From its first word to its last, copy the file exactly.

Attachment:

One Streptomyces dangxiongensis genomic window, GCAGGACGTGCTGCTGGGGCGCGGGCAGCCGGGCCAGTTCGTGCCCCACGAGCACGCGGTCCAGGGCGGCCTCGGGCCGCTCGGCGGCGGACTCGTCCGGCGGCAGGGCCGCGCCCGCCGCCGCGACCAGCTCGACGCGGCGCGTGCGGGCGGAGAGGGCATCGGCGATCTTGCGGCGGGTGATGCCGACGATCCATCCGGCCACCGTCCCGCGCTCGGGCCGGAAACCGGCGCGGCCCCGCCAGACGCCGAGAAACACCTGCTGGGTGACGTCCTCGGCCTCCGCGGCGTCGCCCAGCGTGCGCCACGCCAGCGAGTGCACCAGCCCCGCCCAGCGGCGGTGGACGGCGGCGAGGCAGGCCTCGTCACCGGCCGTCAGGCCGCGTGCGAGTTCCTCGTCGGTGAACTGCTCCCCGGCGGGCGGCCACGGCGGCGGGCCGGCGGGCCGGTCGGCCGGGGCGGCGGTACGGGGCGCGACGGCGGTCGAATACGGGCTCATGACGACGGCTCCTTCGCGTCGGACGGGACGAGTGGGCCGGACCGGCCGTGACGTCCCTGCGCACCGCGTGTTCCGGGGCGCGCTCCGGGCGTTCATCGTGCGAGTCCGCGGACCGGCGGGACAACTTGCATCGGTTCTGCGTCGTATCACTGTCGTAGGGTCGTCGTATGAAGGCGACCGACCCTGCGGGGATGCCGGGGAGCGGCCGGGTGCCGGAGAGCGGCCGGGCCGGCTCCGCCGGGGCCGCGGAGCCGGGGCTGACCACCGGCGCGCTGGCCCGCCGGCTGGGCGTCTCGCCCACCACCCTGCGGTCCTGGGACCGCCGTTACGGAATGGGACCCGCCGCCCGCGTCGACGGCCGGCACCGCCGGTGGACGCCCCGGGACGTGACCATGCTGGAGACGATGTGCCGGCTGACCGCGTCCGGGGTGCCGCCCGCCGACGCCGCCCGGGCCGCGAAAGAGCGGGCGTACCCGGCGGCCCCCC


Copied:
One Streptomyces dangxiongensis genomic window, GCAGGACGTGCTGCTGGGGCGCGGGCAGCCGGGCCAGTTCGTGCCCCACGAGCACGCGGTCCAGGGCGGCCTCGGGCCGCTCGGCGGCGGACTCGTCCGGCGGCAGGGCCGCGCCCGCCGCCGCGACCAGCTCGACGCGGCGCGTGCGGGCGGAGAGGGCATCGGCGATCTTGCGGCGGGTGATGCCGACGATCCATCCGGCCACCGTCCCGCGCTCGGGCCGGAAACCGGCGCGGCCCCGCCAGACGCCGAGAAACACCTGCTGGGTGACGTCCTCGGCCTCCGCGGCGTCGCCCAGCGTGCGCCACGCCAGCGAGTGCACCAGCCCCGCCCAGCGGCGGTGGACGGCGGCGAGGCAGGCCTCGTCACCGGCCGTCAGGCCGCGTGCGAGTTCCTCGTCGGTGAACTGCTCCCCGGCGGGCGGCCACGGCGGCGGGCCGGCGGGCCGGTCGGCCGGGGCGGCGGTACGGGGCGCGACGGCGGTCGAATACGGGCTCATGACGACGGCTCCTTCGCGTCGGACGGGACGAGTGGGCCGGACCGGCCGTGACGTCCCTGCGCACCGCGTGTTCCGGGGCGCGCTCCGGGCGTTCATCGTGCGAGTCCGCGGACCGGCGGGACAACTTGCATCGGTTCTGCGTCGTATCACTGTCGTAGGGTCGTCGTATGAAGGCGACCGACCCTGCGGGGATGCCGGGGAGCGGCCGGGTGCCGGAGAGCGGCCGGGCCGGCTCCGCCGGGGCCGCGGAGCCGGGGCTGACCACCGGCGCGCTGGCCCGCCGGCTGGGCGTCTCGCCCACCACCCTGCGGTCCTGGGACCGCCGTTACGGAATGGGACCCGCCGCCCGCGTCGACGGCCGGCACCGCCGGTGGACGCCCCGGGACGTGACCATGCTGGAGACGATGTGCCGGCTGACCGCGTCCGGGGTGCCGCCCGCCGACGCCGCCCGGGCCGCGAAAGAGCGGGCGTACCCGGCGGCCCCCC